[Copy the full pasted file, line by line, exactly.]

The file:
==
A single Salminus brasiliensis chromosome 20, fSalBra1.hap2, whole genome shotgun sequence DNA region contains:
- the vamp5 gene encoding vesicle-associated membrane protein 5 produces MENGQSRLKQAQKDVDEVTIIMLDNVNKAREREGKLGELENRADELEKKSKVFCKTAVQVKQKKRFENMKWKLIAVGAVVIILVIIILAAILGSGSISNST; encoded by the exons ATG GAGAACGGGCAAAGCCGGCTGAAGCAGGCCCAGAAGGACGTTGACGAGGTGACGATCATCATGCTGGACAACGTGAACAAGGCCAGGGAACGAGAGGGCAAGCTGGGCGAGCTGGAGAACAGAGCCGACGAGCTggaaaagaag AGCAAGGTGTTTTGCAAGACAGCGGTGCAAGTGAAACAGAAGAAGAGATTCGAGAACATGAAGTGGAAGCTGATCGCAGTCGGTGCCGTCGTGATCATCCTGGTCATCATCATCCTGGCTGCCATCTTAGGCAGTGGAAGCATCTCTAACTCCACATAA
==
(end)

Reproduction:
A single Salminus brasiliensis chromosome 20, fSalBra1.hap2, whole genome shotgun sequence DNA region contains:
- the vamp5 gene encoding vesicle-associated membrane protein 5 produces MENGQSRLKQAQKDVDEVTIIMLDNVNKAREREGKLGELENRADELEKKSKVFCKTAVQVKQKKRFENMKWKLIAVGAVVIILVIIILAAILGSGSISNST; encoded by the exons ATG GAGAACGGGCAAAGCCGGCTGAAGCAGGCCCAGAAGGACGTTGACGAGGTGACGATCATCATGCTGGACAACGTGAACAAGGCCAGGGAACGAGAGGGCAAGCTGGGCGAGCTGGAGAACAGAGCCGACGAGCTggaaaagaag AGCAAGGTGTTTTGCAAGACAGCGGTGCAAGTGAAACAGAAGAAGAGATTCGAGAACATGAAGTGGAAGCTGATCGCAGTCGGTGCCGTCGTGATCATCCTGGTCATCATCATCCTGGCTGCCATCTTAGGCAGTGGAAGCATCTCTAACTCCACATAA